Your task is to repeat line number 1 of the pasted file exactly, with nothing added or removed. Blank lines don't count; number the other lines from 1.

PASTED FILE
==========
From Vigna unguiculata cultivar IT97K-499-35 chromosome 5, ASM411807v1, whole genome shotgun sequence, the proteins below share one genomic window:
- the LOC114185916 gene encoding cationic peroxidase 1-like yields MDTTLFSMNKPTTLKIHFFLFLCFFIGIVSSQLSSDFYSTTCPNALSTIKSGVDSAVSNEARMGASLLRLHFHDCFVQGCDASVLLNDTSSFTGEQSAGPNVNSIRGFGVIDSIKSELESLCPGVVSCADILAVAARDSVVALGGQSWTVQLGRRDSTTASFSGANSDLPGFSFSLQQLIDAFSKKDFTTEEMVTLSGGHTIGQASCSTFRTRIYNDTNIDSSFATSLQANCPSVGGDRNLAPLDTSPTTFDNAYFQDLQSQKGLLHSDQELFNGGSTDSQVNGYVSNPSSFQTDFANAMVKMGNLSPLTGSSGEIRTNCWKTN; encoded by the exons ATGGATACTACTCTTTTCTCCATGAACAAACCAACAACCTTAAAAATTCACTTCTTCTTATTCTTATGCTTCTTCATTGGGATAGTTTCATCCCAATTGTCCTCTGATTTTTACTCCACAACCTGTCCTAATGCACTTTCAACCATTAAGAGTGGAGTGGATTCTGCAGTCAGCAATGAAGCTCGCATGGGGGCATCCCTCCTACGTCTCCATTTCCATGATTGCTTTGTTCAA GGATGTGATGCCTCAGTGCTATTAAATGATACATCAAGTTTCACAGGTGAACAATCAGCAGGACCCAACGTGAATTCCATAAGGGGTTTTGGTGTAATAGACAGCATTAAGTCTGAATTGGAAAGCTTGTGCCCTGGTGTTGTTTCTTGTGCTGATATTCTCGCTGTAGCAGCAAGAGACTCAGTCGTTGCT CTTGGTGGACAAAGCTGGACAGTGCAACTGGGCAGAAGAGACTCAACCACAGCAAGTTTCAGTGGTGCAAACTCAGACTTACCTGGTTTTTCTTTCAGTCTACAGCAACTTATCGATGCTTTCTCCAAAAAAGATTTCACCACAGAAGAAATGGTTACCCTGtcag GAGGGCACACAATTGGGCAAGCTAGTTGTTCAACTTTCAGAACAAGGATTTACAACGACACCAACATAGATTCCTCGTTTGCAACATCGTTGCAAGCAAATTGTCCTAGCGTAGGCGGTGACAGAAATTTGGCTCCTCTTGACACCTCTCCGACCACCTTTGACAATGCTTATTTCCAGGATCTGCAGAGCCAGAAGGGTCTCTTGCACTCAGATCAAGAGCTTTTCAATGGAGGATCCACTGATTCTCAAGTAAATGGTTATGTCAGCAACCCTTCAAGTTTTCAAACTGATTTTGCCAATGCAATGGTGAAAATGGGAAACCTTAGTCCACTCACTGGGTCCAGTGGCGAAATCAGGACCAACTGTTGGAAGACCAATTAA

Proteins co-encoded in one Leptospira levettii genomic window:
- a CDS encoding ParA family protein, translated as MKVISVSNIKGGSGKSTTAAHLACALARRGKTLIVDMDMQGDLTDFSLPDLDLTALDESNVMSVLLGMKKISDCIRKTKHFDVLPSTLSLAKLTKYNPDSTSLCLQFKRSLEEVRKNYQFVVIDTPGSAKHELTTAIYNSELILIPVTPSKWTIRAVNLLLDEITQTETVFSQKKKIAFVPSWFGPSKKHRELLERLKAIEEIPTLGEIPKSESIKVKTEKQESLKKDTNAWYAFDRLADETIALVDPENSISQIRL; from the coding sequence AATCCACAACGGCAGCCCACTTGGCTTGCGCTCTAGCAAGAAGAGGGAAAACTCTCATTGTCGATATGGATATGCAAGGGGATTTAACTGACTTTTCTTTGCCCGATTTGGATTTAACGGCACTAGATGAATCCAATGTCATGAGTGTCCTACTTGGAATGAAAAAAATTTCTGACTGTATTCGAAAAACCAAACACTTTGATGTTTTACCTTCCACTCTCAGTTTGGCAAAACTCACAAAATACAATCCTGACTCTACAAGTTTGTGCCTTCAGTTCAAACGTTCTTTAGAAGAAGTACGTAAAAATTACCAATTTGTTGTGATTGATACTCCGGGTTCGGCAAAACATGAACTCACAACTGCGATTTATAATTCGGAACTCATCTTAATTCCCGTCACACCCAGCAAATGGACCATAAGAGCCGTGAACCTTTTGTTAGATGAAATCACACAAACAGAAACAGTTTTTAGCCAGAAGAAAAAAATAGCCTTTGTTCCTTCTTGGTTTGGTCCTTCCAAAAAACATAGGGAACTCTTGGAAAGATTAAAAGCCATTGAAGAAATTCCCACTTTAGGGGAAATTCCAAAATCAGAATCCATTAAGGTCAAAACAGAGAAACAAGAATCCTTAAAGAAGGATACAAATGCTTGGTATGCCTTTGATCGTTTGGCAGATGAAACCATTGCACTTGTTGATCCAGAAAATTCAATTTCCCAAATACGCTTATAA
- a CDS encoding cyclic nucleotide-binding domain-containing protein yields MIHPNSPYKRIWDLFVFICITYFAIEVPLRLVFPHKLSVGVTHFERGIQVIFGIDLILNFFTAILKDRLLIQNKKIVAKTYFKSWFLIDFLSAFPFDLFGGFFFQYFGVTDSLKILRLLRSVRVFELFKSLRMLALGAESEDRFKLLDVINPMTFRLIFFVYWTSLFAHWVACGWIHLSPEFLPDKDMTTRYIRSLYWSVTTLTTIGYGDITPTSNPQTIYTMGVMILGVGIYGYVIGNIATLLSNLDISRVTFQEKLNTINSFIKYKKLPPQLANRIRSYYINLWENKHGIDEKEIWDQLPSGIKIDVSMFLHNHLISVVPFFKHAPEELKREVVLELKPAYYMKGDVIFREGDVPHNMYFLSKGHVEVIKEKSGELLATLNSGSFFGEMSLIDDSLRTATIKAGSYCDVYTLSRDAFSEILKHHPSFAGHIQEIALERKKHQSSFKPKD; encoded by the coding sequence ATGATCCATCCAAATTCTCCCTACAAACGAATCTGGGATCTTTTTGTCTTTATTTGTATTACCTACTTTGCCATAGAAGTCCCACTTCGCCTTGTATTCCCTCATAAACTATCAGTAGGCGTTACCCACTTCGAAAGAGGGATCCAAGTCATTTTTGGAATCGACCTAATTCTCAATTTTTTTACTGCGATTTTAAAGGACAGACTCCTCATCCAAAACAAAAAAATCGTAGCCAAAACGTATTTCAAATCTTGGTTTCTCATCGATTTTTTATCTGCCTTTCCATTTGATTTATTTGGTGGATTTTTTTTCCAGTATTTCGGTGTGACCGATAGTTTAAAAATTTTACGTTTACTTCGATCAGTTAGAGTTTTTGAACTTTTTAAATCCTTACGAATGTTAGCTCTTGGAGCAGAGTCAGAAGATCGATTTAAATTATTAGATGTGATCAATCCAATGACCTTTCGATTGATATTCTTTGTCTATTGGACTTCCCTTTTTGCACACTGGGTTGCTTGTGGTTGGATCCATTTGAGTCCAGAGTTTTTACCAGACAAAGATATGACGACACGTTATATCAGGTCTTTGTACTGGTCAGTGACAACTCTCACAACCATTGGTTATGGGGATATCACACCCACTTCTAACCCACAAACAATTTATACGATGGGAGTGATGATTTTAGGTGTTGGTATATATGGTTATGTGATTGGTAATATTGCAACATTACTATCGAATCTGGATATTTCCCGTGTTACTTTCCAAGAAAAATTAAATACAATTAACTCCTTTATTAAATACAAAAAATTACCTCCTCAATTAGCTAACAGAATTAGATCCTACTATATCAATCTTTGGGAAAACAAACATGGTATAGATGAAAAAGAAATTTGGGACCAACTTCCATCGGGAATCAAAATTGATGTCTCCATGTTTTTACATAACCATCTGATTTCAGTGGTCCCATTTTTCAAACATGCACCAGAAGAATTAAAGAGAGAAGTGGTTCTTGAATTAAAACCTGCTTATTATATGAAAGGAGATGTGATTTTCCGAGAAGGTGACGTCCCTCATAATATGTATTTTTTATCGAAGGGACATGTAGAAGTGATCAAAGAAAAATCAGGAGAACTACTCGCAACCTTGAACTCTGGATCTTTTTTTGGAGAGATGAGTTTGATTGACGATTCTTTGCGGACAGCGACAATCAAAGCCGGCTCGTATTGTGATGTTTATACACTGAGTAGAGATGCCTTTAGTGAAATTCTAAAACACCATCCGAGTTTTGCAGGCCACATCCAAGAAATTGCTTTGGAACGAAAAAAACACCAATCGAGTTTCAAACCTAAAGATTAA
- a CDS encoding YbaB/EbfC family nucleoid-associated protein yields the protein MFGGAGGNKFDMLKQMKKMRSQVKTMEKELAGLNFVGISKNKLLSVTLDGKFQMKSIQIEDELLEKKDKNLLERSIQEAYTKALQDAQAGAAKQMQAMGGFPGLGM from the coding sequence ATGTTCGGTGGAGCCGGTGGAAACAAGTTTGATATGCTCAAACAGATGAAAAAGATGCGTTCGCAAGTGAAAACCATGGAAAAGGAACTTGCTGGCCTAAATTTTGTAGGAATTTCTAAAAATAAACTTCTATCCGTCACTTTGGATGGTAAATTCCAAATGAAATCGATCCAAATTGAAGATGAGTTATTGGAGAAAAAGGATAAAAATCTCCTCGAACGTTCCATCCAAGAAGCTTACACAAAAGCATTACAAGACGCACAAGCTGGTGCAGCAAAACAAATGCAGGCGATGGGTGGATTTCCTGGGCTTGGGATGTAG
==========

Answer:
From Vigna unguiculata cultivar IT97K-499-35 chromosome 5, ASM411807v1, whole genome shotgun sequence, the proteins below share one genomic window: